What Happens If I Don't Pay Property Taxes in Oregon?

Homeowners in Oregon who don't pay their property taxes can lose their home to a tax foreclosure.

If you get behind in paying your real property taxes in Oregon, you might lose your home to tax foreclosure. Fortunately, you'll get some time before and after a tax foreclosure judgment to pay off the debt, which is called "redeeming" the property. You then get to keep your home. But if you fail to redeem, you'll lose ownership of the property.

What Is a Property Tax Lien?

People who own real property have to pay property taxes. The government uses the money that property taxes generate to pay for schools, public services, libraries, roads, parks, and the like. Typically, the amount of property taxes that a homeowner must pay is based on the assessed value of the property.

When Oregon homeowners don't pay their property taxes, the overdue amount becomes a lien on the property. A lien effectively makes the property act as collateral for the debt.

What Happens if You Don't Pay Property Taxes

All states have laws that allow the local government to sell a home through a tax sale process to collect delinquent taxes. (Learn about your options to avoid a tax sale if you can't keep up with the property taxes.)

Overview of How Tax Foreclosures in Oregon Work

In Oregon, property taxes that aren't paid on or before May 15 of the tax year in which they're billed are delinquent. The property is subject to a tax foreclosure three years after the first date of delinquency. (Or. Rev. Stat. § 312.010, § 312.050). The county prepares a list called a "foreclosure list" of all properties subject to foreclosure. It then applies for a judgment with the court and publishes the foreclosure list in a newspaper. (Or. Rev. Stat. § 312.040).

Once the court issues a judgment of foreclosure, the redemption period (see below) begins. If you don't pay off the taxes, interest, fees, and penalties during the redemption period, the tax collector will deed your home to the county. (Or. Rev. Stat. § 312.200). At this point, you lose all rights to the property, and the county may choose to sell it to a new owner.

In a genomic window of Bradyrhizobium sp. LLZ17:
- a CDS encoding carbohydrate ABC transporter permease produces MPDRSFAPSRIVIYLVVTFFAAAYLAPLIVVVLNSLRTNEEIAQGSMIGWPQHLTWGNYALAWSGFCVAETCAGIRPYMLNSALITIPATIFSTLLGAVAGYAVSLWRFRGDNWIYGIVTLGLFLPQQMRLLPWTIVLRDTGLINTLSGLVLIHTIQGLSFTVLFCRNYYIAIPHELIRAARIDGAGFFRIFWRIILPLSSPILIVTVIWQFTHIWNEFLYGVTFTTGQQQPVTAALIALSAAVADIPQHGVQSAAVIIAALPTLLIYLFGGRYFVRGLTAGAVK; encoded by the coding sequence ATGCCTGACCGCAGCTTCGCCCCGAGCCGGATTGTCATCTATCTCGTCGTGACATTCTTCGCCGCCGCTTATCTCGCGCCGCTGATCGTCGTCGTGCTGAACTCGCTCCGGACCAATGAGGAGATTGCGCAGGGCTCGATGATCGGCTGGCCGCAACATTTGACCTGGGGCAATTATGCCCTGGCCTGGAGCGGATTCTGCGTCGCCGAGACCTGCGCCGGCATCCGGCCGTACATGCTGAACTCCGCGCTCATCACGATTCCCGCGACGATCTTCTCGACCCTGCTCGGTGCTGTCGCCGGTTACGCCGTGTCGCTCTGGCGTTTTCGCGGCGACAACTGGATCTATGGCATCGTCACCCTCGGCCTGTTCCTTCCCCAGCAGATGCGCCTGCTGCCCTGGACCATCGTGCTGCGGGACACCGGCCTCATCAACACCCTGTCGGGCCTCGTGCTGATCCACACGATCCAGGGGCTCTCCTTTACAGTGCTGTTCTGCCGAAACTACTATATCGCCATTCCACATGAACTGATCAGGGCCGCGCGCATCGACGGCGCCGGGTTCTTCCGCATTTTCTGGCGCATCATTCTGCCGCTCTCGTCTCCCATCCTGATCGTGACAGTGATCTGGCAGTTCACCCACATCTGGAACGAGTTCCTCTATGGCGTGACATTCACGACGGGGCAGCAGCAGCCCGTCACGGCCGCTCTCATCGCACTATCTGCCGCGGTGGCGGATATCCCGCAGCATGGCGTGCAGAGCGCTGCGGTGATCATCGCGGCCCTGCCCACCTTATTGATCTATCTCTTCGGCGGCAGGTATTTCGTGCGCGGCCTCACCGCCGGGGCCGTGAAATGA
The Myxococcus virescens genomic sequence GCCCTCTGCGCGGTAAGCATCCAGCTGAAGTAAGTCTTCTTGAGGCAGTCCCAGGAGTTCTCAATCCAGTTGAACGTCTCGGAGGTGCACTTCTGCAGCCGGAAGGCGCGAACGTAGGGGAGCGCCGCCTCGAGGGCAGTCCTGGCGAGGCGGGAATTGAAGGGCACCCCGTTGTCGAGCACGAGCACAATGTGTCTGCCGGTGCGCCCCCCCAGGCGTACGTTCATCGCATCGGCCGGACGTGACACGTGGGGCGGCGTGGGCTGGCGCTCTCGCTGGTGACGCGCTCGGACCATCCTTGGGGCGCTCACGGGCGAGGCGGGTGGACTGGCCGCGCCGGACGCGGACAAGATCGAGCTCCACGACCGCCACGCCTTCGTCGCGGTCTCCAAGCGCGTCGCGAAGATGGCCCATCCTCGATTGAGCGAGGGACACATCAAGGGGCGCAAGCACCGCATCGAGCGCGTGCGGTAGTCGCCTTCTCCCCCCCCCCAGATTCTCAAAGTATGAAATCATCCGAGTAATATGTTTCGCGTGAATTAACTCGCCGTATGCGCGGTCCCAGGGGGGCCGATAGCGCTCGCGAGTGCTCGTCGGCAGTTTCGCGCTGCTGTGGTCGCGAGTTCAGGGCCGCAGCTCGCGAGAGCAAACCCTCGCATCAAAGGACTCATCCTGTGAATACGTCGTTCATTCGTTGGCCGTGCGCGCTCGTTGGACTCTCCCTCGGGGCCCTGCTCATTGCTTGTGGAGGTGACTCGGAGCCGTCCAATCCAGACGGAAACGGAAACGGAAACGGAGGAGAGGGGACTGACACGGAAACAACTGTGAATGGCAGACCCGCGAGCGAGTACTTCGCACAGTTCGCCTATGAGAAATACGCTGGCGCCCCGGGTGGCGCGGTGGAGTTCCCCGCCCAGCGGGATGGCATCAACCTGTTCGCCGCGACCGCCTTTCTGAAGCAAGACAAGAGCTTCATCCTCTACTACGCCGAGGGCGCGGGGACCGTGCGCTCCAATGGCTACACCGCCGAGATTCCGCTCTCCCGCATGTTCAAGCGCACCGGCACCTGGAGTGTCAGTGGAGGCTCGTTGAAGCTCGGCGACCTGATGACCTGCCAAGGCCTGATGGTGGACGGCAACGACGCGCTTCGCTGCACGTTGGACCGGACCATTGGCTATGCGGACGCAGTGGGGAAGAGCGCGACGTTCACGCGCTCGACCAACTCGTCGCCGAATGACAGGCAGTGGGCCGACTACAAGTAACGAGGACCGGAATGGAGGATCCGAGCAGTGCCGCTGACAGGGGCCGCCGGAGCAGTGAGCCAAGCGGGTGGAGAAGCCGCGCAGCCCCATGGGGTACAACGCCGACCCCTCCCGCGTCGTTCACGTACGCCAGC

Notice of a Tax Foreclosure in Oregon

Before the tax foreclosure, the county in which your property is located must either send you notice by both regular and certified mail, or personally serve you notice. (Or. Rev. Stat. § 312.040).

Also, if notice is sent by mail, the foreclosure will be published in a newspaper of general circulation in the county. (Or. Rev. Stat. § 312.040). But it will probably be buried in the fine print—you're not likely to run across it.

Responding to a Tax Foreclosure in Oregon

You can file an answer to the foreclosure with any defenses you want to bring up, like you actually paid the taxes. You must file your response within 30 days after the foreclosure list is first published, excluding the first day of publication. (Or. Rev. Stat. § 312.070).

If you don't have a valid defense, you'll have to get caught up on what you owe before the judgment to stop the foreclosure. Before the foreclosure list is published, you can get your home out of foreclosure by paying the delinquent taxes and interest. After the list is published, you can stop the foreclosure proceeding at any time before the court issues a judgment by paying the delinquent taxes, plus interest and a penalty of 5% of the total amount of taxes and interest charged against the property. (Or. Rev. Stat. § 312.110).

Redemption Period After a Tax Foreclosure in Oregon

In Oregon, you get two years, called a "redemption period," after the foreclosure judgment to pay off the delinquent taxes, plus interest, penalty, and fees, to prevent the county from getting your home. (Or. Rev. Stat. § 312.120). In some circumstances, though, like if you commit waste or move out of the home and certain criteria are met, you'll lose part of your redemption period. (Or. Rev. Stat. § 312.122).

If you don't redeem, the county will get a deed (title) to your home. Your right to redeem the property expires on execution of the deed to the county. (Or. Rev. Stat. § 312.200). Once the property is deeded to the county, your ownership rights are terminated. After the county gets title to your home, it will probably sell the property to a new owner. (Or. Rev. Stat. § 312.270). If you still want to get the home back, you might then be able to repurchase the property, but it's up to the county. (Or. Rev. Stat. § 275.180).

Notice of Expiration of Redemption Period

Not less than one year before your right to redeem ends, the tax collector must mail you a notice that includes the redemption period's expiration date. (Or. Rev. Stat. § 312.125).

In most cases, the tax collector must also publish a general notice in the newspaper about when the redemption period expires. The publication must occur not more than 30 days nor less than ten days before the expiration date. (Or. Rev. Stat. § 312.190).

Talk to an Oregon Attorney

If you're facing a tax foreclosure in Oregon, consider talking to a foreclosure lawyer, a real estate lawyer, or a tax lawyer with experience in property tax matters to learn about your different options and rights.

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